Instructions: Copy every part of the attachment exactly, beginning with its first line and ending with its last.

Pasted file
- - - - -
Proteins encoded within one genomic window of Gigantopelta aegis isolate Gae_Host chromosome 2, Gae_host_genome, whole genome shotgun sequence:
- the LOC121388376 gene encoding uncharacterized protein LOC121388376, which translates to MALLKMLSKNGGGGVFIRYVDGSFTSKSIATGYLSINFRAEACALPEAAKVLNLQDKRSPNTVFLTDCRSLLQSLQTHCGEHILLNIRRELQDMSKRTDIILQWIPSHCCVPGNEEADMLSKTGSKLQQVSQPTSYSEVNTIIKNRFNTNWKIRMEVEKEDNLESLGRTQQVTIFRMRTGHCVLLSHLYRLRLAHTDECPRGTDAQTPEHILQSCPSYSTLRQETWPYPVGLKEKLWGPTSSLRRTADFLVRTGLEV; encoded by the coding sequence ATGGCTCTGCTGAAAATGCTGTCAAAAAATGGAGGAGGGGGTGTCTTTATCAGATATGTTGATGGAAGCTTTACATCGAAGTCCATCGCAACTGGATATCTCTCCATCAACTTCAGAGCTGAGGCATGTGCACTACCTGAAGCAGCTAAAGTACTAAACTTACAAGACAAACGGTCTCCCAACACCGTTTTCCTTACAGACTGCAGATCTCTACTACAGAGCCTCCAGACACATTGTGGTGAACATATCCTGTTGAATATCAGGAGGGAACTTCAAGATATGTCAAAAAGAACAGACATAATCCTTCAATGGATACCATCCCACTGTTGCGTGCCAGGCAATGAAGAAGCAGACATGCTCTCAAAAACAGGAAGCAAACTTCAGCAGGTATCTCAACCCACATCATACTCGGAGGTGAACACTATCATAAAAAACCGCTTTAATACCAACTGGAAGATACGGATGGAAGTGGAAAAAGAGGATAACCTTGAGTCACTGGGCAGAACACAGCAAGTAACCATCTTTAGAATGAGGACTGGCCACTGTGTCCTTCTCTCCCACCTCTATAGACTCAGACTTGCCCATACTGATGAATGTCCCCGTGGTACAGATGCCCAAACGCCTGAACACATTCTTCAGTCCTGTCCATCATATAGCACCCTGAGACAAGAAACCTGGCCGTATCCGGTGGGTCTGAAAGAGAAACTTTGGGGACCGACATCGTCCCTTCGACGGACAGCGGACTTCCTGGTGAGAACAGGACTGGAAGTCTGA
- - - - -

Proteins encoded within one genomic window of Gigantopelta aegis isolate Gae_Host chromosome 2, Gae_host_genome, whole genome shotgun sequence:
- the LOC121388376 gene encoding uncharacterized protein LOC121388376, which translates to MALLKMLSKNGGGGVFIRYVDGSFTSKSIATGYLSINFRAEACALPEAAKVLNLQDKRSPNTVFLTDCRSLLQSLQTHCGEHILLNIRRELQDMSKRTDIILQWIPSHCCVPGNEEADMLSKTGSKLQQVSQPTSYSEVNTIIKNRFNTNWKIRMEVEKEDNLESLGRTQQVTIFRMRTGHCVLLSHLYRLRLAHTDECPRGTDAQTPEHILQSCPSYSTLRQETWPYPVGLKEKLWGPTSSLRRTADFLVRTGLEV; encoded by the coding sequence ATGGCTCTGCTGAAAATGCTGTCAAAAAATGGAGGAGGGGGTGTCTTTATCAGATATGTTGATGGAAGCTTTACATCGAAGTCCATCGCAACTGGATATCTCTCCATCAACTTCAGAGCTGAGGCATGTGCACTACCTGAAGCAGCTAAAGTACTAAACTTACAAGACAAACGGTCTCCCAACACCGTTTTCCTTACAGACTGCAGATCTCTACTACAGAGCCTCCAGACACATTGTGGTGAACATATCCTGTTGAATATCAGGAGGGAACTTCAAGATATGTCAAAAAGAACAGACATAATCCTTCAATGGATACCATCCCACTGTTGCGTGCCAGGCAATGAAGAAGCAGACATGCTCTCAAAAACAGGAAGCAAACTTCAGCAGGTATCTCAACCCACATCATACTCGGAGGTGAACACTATCATAAAAAACCGCTTTAATACCAACTGGAAGATACGGATGGAAGTGGAAAAAGAGGATAACCTTGAGTCACTGGGCAGAACACAGCAAGTAACCATCTTTAGAATGAGGACTGGCCACTGTGTCCTTCTCTCCCACCTCTATAGACTCAGACTTGCCCATACTGATGAATGTCCCCGTGGTACAGATGCCCAAACGCCTGAACACATTCTTCAGTCCTGTCCATCATATAGCACCCTGAGACAAGAAACCTGGCCGTATCCGGTGGGTCTGAAAGAGAAACTTTGGGGACCGACATCGTCCCTTCGACGGACAGCGGACTTCCTGGTGAGAACAGGACTGGAAGTCTGA